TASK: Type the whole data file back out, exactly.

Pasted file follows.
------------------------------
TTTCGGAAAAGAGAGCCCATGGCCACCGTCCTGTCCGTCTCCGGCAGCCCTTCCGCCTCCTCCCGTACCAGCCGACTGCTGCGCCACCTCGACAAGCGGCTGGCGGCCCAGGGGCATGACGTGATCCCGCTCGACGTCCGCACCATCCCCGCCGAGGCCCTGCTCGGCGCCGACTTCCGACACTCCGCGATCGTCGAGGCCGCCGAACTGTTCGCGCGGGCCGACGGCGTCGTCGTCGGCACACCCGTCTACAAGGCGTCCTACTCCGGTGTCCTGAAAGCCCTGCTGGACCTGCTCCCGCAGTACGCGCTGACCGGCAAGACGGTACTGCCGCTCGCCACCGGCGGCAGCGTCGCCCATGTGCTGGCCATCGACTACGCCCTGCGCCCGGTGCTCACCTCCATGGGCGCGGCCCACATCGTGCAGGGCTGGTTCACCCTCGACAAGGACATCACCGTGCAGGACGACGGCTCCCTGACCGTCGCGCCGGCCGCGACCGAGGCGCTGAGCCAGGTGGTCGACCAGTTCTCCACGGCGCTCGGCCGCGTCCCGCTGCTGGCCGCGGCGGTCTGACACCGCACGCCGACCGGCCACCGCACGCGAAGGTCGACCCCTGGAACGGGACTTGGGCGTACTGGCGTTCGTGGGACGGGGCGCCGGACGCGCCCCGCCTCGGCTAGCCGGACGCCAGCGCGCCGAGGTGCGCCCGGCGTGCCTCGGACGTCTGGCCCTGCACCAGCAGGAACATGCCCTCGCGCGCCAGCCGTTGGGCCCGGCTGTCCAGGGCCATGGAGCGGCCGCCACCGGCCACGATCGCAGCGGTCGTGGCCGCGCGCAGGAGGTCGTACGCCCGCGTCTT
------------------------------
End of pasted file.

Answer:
TTTCGGAAAAGAGAGCCCATGGCCACCGTCCTGTCCGTCTCCGGCAGCCCTTCCGCCTCCTCCCGTACCAGCCGACTGCTGCGCCACCTCGACAAGCGGCTGGCGGCCCAGGGGCATGACGTGATCCCGCTCGACGTCCGCACCATCCCCGCCGAGGCCCTGCTCGGCGCCGACTTCCGACACTCCGCGATCGTCGAGGCCGCCGAACTGTTCGCGCGGGCCGACGGCGTCGTCGTCGGCACACCCGTCTACAAGGCGTCCTACTCCGGTGTCCTGAAAGCCCTGCTGGACCTGCTCCCGCAGTACGCGCTGACCGGCAAGACGGTACTGCCGCTCGCCACCGGCGGCAGCGTCGCCCATGTGCTGGCCATCGACTACGCCCTGCGCCCGGTGCTCACCTCCATGGGCGCGGCCCACATCGTGCAGGGCTGGTTCACCCTCGACAAGGACATCACCGTGCAGGACGACGGCTCCCTGACCGTCGCGCCGGCCGCGACCGAGGCGCTGAGCCAGGTGGTCGACCAGTTCTCCACGGCGCTCGGCCGCGTCCCGCTGCTGGCCGCGGCGGTCTGACACCGCACGCCGACCGGCCACCGCACGCGAAGGTCGACCCCTGGAACGGGACTTGGGCGTACTGGCGTTCGTGGGACGGGGCGCCGGACGCGCCCCGCCTCGGCTAGCCGGACGCCAGCGCGCCGAGGTGCGCCCGGCGTGCCTCGGACGTCTGGCCCTGCACCAGCAGGAACATGCCCTCGCGCGCCAGCCGTTGGGCCCGGCTGTCCAGGGCCATGGAGCGGCCGCCACCGGCCACGATCGCAGCGGTCGTGGCCGCGCGCAGGAGGTCGTACGCCCGCGTCTT